It took me a long time to recover from both incidents of mono, and during the second episode, I simply wasn’t recovering, after several months—I was always exhausted, and I was getting worse. After initially taking medicine for the tonsillitis and strep throat that had accompanied the mono onset, there were no other drugs the doctors could give me. Fortunately, I had a friend then who had dropped out of western medical school and studied Chinese medicine. He suggested I try a diet that included miso 2-3 times a day, and azuki beans, which were rich in iron. He said my vegetarian diet had become “too yang” and I needed “more yin.” He told me to consume fewer salads and juices, and eat mostly dark, leafy green vegetables and sea weed, often added to miso-based soup. He also showed me how to make miso salad dressing, and even add miso to Cream of Wheat for breakfast. So, for months, I ate miso soup 2-3 times a day, miso-infused breakfasts, and an occasional bowl of azuki beans. Amazingly, I began to get better.

Flashing forward to now, I still eat fresh vegetables and fruit, and have even enjoyed growing my own tomatoes, green beans, zucchini, eggplant and other garden specialties. My husband and I eat a low or no-salt diet, and we are very careful to examine the ingredients on all jars of soups, sauces and juices bought in stores, also trying to eliminate corn syrup and excess sugar from our diets. Shortly after we first met, he had initially lured me to his house with the temptation of a rosemary roast chicken, which he had lovingly cooked, and I accepted, although I told him I was trying to return to a more vegetarian-based diet. He loves to cook, and I am his favorite guinea pig, so I now take a bit of a “when in Rome” approach and will try a chicken, turkey or fish dish he has prepared—but I told him I would not eat veal because of the cruel veal crate conditions the calves are raised in, and I would not eat lamb, rabbits, beef, pork or processed meats. I did make an exception for organically produced chicken apple sausages, although I am also appalled at the way factory farm chickens are treated, so I’ve made a point of finding organic poultry producers in our area.

When left to my own devices, I still cook mostly vegetable and tofu dishes, or fish and seafood, and I still eat miso soups and salad dressings with miso, tahini or fruit and vegetable bases.
I am now much more careful to eat grains balanced with some beans or another balanced protein source. I would like to think that now that I’m better informed, and buying “on the go” vegetarian and vegan meals has become easier, I could return to a completely vegetarian or vegan diet. I’m thinking about it again, and I know I’ll have to be very careful, due to some of my health issues. I do still love to eat dark chocolate, cheeses and ice cream, but more often, I eat low-fat dairy products and have often substituted soy, rice and other grain milks for dairy products.

So, I still feel that I’m on a food journey, and will perhaps always be on a food journey. I love to eat well and know a number of chefs at fine restaurants and other establishments. I’ve tried to convince a few of them to cook less meat and not use veal. In the San Francisco Bay Area, and particularly in Berkeley, we are fortunate to have high quality restaurants that make a point of using organically raised animals, which is better than factory farmed animals morally, but it’s still meat.

I try not to be heavy-handed or “preachy” when I talk with friends about eating meat, but in my own life, I’m on a path to eating less and less of it, so that I can once again enjoy watching the spring lambs graze on hillsides (and I am pleased to report that more people I know are now raising lambs only for their wool, which they are selling to local yarn shops). I feel it is a spiritual path for me, although not tied to any one particular religion. One day soon, I hope the entire world will move one person or family at a time toward freeing the veal calves from their crates, other animals from the cruelties of factory farming and slaughterhouses, and that those agribusinesses will be joining small farmers in growing fields of fresh, organic vegetables and fruits instead. Studies have shown we could more efficiently and economically feed the entire world if this vision is achieved. Meanwhile, I am taking one step at a time to change the world by changing myself, reducing one type of meat—or saving one animal—at a time, and educating myself about how to eat less, exercise more, and stay healthy.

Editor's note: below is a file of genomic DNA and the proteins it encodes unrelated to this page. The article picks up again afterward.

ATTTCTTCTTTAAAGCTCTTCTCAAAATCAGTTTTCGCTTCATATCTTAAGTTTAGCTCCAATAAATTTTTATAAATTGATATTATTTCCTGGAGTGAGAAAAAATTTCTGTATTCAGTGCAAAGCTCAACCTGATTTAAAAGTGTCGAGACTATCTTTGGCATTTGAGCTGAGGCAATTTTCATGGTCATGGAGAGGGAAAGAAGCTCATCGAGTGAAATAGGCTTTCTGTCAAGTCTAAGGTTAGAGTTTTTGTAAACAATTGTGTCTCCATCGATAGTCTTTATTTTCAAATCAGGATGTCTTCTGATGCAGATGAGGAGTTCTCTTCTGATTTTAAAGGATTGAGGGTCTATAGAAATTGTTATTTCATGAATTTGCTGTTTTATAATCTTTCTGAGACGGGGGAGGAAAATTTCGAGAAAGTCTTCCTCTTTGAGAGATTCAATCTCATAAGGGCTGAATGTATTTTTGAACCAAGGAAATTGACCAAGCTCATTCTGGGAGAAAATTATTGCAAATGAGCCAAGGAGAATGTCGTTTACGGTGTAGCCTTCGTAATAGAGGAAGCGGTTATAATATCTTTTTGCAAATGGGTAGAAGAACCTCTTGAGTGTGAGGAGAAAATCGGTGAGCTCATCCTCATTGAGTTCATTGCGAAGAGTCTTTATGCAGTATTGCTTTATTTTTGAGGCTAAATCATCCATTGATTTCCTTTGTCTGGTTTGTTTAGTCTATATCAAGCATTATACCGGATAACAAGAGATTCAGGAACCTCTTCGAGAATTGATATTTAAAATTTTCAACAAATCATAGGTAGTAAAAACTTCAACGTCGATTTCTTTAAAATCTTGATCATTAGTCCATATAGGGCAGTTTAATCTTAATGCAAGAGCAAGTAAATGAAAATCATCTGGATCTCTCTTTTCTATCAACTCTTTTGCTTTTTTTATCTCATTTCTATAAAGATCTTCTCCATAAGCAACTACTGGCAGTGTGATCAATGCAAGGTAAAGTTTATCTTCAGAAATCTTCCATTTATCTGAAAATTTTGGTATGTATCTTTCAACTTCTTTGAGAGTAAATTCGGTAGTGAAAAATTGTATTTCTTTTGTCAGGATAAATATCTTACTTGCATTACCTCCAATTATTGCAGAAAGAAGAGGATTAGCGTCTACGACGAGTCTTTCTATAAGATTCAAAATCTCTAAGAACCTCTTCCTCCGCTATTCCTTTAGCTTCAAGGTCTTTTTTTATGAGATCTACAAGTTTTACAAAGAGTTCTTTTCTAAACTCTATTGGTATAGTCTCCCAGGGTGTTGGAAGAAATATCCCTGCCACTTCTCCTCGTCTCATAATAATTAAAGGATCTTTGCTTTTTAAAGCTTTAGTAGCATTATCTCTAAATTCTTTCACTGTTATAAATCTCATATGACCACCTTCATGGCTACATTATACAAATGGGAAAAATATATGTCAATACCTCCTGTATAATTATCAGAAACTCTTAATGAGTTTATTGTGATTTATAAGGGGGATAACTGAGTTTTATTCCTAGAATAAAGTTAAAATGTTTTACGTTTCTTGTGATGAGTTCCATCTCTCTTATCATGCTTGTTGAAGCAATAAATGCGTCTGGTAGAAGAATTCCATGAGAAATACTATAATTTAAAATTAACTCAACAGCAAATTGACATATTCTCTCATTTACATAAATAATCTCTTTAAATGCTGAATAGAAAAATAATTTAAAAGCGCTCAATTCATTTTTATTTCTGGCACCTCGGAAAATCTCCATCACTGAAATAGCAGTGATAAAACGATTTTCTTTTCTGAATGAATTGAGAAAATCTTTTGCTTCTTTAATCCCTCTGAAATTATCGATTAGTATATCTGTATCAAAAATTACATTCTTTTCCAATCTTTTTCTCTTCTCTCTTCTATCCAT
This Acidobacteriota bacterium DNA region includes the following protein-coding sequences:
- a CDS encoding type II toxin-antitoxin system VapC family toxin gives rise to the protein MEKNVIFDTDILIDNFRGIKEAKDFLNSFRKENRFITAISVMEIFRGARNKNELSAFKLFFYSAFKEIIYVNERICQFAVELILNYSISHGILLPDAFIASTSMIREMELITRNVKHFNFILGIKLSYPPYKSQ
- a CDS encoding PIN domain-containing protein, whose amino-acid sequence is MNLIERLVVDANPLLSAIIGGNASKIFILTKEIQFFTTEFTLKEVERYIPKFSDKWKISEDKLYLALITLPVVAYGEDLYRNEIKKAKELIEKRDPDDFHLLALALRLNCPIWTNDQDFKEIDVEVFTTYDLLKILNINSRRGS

So now, let’s break bread together. It’s your turn. What do you think about, when you talk about food? What’s important to you?

Please feel free to leave a comment here about your relationship to food, for World Food Day and Blog Action Day 2011…and have some dessert!

(All food photos by Cathryn Hrudicka)

This post is part of our company’s 30th Anniversary Year series. A previous announcement about Blog Action Day 2011 and the theme of Food was posted on Posterous.

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  1. Posted October 16, 2011 at 3:33 pm | Permalink

    Cathryn, I’m inspired by the way you were able to stick more to a vegan diet and steer clear of meats. In the last 10 years, I moved away from eating too many red meats and eat more fish and poultry to get the benefit of nutrients needed for a balanced diet. I’ve cut down on the amount of food I eat, and stay away from sugars and desserts. I feel so much more vitality. Diet makes a big difference. Thanks for sharing your journey in relation to foods throughout your life.

  2. Posted October 18, 2011 at 4:27 pm | Permalink

    Hi Robyn,

    Thanks for stopping by and commenting. Diet does make a big difference, and I’m glad I’ve learned more over the years about planning my nutrition in a healthier way. I’m doing well at not eating too much salt, but I still love certain desserts—so I’m trying to reduce the sugar and dairy in them and eat smaller portions. I’m glad you’re enjoying eating less meat. I’ve found that once you adjust to it, you really don’t miss it as much as you think you will. In fact, now, red meats would just feel heavy to me and harder to digest. Stay well—it’s good to hear from you.